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Meet the Boss: Tunde Owoeye-Phoster, Phoster Solutions

tunde phoster

Tunde Owoeye-Phoster is the CEO of Phoster Solutions, a branding and advertising firm.  He is the Co-founder of two other companies, a business coach, and one of the lead facilitators and consultants at Orange Academy where he lectures both new and experienced staff of Nigeria’s largest companies.

He received an award for ‘Empowering Youths through Entrepreneurship Education’ from LEAP Africa and is also a FATE Foundation Alumnus. He is a graduate of Management and Accounting from Obafemi Awolowo University, Nigeria. He is a dynamic and practical speaker, particularly on the subject of entrepreneurship, branding and innovation.

 

What’s the vision behind Phoster Solutions?

From day one, I had a global vision to see the world more beautiful, better, improved and automated, more orderly!

The meaning of Phoster is actually illuminator (just like in the bible, when the earth was without form and void, God commanded: Let there be light! Whatever we do at Phoster solutions even if we start selling phones… It must be about those ideals. I hate being a copycat. It is about being original introducing something fresh!

That is why we’re in branding/advertising. I love design, I love beauty, I love orderliness, I love automation!

How long have you been in business?

I’ve been in business for about 12 years, but Phoster solutions proper is 10 years old (registered as a sole proprietorship when I was a student- 8 years; and as a limited company after I had graduated from school- 2 years).

Have you had any experience in running a business before Phoster Solutions?

Well, no, I had a little experience with a mentor of mine though but that wasn’t my business.

How old were you when you first started your own business  

17 years old.

What are the challenges you face running a business in Nigeria?

They are the same challenges average businesses face. In my industry (in Nigeria) there is a lot of politics. The best person may just not get the job because of some relationships somewhere. Ability to hire good people was a challenge at a time. Then the ability to design a unique structure to sustain a small business takes a kind of intelligence that is probably not taught in MBA classes (this is a serious one). And of course there were cash flow issues in the beginning!

How do you handle competition?

By continuously looking for gaps in the environment. For every industry there is still something the competition is not doing, which is usually done by new entrants. So we decided to think like a fresh business EVERYTIME. Innovation is no longer what you do once in a while; it is what you do every day like you balance your accounts every day.

What sort of entrepreneurs do you think can succeed in the Nigerian environment?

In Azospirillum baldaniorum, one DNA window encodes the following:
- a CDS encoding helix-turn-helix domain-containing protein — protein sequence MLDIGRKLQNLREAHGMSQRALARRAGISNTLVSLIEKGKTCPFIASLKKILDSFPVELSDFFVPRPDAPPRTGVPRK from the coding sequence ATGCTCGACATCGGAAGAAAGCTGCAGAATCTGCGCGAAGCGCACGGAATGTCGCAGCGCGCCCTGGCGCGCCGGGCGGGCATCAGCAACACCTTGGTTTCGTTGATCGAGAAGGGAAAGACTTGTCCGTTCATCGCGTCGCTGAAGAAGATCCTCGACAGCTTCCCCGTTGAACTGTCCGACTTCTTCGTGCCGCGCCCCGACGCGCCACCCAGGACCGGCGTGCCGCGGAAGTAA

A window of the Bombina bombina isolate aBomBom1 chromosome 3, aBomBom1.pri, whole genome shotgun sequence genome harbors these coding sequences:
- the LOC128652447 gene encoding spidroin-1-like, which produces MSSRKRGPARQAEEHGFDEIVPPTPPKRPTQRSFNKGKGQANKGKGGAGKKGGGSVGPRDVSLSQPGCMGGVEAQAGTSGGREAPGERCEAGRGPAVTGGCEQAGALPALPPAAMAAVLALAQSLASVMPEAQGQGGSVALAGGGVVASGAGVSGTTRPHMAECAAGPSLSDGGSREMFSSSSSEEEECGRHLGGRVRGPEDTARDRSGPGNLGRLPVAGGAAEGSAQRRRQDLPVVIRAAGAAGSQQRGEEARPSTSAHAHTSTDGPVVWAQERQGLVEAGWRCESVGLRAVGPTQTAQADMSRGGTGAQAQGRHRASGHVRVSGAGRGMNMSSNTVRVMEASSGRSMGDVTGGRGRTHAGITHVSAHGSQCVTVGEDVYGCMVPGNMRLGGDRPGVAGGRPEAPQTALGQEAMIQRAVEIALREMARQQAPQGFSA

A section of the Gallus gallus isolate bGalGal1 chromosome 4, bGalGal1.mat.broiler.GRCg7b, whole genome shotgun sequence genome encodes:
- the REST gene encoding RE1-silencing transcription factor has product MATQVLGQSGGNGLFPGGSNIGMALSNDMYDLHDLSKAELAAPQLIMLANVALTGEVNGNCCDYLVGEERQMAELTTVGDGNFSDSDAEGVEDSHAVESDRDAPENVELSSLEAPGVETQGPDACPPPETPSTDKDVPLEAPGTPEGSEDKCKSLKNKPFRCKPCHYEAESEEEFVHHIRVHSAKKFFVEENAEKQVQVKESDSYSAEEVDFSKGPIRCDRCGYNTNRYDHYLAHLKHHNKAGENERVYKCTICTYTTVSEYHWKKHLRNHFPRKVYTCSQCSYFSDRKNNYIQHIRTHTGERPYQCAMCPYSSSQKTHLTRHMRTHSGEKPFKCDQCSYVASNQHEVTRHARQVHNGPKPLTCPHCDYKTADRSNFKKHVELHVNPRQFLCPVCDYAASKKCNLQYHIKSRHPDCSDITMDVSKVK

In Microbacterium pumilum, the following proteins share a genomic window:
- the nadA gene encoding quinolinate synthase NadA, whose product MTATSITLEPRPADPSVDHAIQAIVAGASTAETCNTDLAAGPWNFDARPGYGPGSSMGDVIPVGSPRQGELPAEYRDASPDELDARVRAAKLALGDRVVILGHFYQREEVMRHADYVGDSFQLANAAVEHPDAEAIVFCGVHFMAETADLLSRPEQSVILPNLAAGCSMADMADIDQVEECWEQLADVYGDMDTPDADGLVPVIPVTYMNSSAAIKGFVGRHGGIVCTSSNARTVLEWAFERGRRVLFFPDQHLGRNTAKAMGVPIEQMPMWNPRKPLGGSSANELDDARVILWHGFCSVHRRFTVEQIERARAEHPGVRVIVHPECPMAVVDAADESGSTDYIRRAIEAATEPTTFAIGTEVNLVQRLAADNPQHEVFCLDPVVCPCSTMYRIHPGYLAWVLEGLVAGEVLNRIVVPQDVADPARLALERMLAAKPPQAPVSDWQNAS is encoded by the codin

Patient, resilient, innovative and strategic entrepreneurs.

We still have the Nigerian syndrome, of ‘now- now’. Everyone wants to hammer now. No one has a 20-year goal. It is not their fault. Their friend (that was a thug in school) is now probably a politician or yahoo boy (blood money gangster) and is driving the latest car in town!

In running your business, how important is it for you to train and develop your staff?

Highly important! I believe a real business is where the founder does not have to work in the business; this requires training other people to think the way you think to ensure the same flavour/culture of the founder even though you are not around the business premises or you are not meeting clients. Besides, when you are starting, you do not have all the money to hire the best hands, so to achieve the same results; train, train, and train. On-the-job, with books, in meetings, in short seminars, there are so any ways.

What are the 3 most important traits/characteristics you think every entrepreneur needs to possess to succeed in business?

One: Ability to understand marketing. To understand what is going on in the mind of the consumer, and align what you are offering to match it, and then sell with gusto.

Two: Ability to innovate! In the product, your processes, your brand and outlook.

Three: Ability to have a long term vision (minimum 5 years) and then carry out daily/monthly and yearly goals to achieve this.

Let me also add….

Four: Skills. Collaboration is a bit on the high side in Nigeria, so as an entrepreneur that does not have lots of money to hire people; you need to be very skilled in your field!

What’s your daily routine like?

Wow. Wake-up, do some meditation, dress-up for work, do some thinking and confession in the car, get to work, write my to-do list and hit the day (delegate duties from my to-do list, respond to emails, responding to lots of phone calls, go for meetings, monitor and correct what my staff are doing, and I do a lot of researching/reading/learning too. I eat when I remember!)

We don’t work weekends. I want my staff to have a life… But I dedicate that time to other projects that aren’t what we are doing every day.

What do you do in your spare time?

Sincerely, I do not have a spare time!

Once I sense I may have loose time, I get on another project (my slogan is: Always working on something). I also do a lot of speaking to young entrepreneurs. I watch WWE (wrestling) from time to time though. I am married also, so I squeeze in some time to be a good husband to my wife.

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Chojare Pamela Agboga is a Legal Practitioner, Writer, Editor, Chartered Secretary and Administrator. She is currently working on her first novel 'Weekends are for Loving' as well as a devotional for women.

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